When I was a child I learned to bury my feelings. I learned this from my mother and father, my grandparents, brothers and sisters, and other significant adults in my young life. This burying of feelings was radically reinforced by the nuns I first encountered at St. John’s School in Des Moines. Having learned my lesson well, I adjusted my outward behavior so that it adapted correctly to the family’s pattern of stuffing away anything that might be painful. In my quiet, shy, aloneness state, I expressed myself through my art.

As an adult, I now allow my inner child to have her own voice and I have learned to release myself from a sharp, limiting, uncomfortable sense of time and space that I once found to be secure. I have expanded my space by eliminating finite edges, and by allowing myself to do away with the tendency to get lost in the confines of the rectangular. My collages are made up of found materials — scraps of posters clinging to walls that I gather during my travels throughout the world — which are repositioned in an overlay of words and images. These layers of worn and faded fragments reflect my buried childhood memories, dreams, and fantasies. The discarded objects such as broken toys, abandoned appliances, dilapidated chairs, old clothing, and books, speak a similar language in the sculptural forms and installations I create. I am moving through the layers and revealing myself. I am on a journey, an adventure that is continually changing form.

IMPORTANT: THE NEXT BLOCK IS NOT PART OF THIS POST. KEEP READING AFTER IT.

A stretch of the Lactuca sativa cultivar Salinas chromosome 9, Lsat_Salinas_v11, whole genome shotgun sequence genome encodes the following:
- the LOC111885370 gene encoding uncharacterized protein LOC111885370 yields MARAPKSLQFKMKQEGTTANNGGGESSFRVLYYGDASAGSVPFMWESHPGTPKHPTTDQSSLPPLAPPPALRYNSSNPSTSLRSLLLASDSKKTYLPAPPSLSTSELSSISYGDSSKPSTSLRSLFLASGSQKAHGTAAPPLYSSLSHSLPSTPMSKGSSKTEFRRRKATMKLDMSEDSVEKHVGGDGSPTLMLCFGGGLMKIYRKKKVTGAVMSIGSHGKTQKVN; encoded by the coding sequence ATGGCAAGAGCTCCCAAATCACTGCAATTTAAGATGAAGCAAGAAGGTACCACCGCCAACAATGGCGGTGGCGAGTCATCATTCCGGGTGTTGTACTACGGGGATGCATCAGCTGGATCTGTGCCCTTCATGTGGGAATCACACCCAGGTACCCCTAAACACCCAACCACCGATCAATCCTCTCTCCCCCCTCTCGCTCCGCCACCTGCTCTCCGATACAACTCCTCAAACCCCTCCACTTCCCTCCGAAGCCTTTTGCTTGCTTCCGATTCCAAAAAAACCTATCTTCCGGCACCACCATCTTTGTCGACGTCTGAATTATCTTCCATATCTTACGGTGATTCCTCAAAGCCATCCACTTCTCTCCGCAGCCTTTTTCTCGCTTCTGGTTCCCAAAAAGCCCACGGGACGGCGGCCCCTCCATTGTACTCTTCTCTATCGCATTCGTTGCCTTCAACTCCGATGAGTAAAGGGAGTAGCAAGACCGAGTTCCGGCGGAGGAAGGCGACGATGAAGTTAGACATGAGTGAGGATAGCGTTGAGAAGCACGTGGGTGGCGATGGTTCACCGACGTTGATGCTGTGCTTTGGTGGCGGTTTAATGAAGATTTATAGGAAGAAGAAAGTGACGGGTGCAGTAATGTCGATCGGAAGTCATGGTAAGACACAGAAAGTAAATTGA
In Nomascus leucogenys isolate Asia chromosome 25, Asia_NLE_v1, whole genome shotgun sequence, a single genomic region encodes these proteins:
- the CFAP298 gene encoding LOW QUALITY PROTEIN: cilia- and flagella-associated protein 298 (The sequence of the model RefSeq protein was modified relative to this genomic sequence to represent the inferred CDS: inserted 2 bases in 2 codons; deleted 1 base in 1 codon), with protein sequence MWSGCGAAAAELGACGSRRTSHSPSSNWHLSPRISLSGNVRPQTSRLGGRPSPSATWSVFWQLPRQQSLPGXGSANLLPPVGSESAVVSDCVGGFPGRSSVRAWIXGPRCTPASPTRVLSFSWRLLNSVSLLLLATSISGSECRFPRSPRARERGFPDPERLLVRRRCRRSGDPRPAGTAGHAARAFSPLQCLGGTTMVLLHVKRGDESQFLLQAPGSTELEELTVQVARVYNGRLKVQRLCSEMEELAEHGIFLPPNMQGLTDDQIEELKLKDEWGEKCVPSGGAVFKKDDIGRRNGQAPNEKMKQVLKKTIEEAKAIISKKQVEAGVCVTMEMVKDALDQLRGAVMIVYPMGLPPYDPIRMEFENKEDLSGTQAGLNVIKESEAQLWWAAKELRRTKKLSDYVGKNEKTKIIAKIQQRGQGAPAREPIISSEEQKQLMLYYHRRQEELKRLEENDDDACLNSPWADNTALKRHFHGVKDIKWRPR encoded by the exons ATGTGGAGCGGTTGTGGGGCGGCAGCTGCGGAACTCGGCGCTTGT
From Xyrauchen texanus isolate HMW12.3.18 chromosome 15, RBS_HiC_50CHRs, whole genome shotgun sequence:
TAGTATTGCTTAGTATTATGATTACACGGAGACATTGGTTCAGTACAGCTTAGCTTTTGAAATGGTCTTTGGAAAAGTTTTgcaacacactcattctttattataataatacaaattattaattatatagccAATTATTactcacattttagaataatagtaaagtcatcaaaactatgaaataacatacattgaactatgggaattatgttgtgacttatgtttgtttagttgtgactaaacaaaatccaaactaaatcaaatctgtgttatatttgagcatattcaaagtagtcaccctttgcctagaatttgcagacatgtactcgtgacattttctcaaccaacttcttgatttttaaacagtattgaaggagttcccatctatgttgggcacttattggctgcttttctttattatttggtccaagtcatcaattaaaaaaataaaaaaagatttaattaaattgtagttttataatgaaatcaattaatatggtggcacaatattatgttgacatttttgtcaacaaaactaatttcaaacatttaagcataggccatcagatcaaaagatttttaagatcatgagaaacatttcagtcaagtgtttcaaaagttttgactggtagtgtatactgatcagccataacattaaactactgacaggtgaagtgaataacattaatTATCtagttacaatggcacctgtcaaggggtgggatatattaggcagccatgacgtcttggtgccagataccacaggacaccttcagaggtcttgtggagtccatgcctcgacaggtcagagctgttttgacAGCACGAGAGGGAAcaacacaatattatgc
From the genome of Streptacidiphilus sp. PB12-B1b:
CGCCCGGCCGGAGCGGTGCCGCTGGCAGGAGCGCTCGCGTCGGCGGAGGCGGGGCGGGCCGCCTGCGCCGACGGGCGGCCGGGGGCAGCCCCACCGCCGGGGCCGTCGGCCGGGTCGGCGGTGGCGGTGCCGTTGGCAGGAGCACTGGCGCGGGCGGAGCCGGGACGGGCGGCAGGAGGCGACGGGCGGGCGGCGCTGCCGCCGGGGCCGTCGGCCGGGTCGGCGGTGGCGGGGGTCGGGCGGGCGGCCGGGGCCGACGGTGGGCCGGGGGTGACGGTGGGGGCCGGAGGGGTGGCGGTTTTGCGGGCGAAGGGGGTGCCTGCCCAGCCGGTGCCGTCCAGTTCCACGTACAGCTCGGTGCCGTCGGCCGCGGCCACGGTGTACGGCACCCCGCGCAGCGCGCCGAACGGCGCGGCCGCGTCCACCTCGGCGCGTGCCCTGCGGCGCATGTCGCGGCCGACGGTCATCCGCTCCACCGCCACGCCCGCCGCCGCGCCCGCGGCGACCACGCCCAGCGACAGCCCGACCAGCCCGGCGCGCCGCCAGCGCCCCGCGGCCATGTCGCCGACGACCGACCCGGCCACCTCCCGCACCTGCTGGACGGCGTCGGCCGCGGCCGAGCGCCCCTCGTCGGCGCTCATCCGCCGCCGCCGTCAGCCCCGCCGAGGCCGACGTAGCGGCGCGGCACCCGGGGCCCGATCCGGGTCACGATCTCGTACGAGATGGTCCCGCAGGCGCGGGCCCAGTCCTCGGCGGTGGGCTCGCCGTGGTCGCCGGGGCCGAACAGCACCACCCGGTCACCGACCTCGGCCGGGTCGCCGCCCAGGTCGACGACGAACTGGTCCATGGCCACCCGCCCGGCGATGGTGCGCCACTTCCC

In relating my work to a larger context of art, I point to several artists as having influenced my own artistic development: the constructions, combines, and ready-mades of found objects and text were a basic part of the artworks created by Marcel Duchamp, Kurt Schwitters, Joseph Beuys, Joseph Cornell, Deiter Rot, and Robert Rauschenberg. As in their art, my collages include fragments of graffiti-like scribbles, words, phrases, or images that appear to be unimportant and often ambiguous. No element is greater than another. Each element has its own qualities and works together to make a whole.

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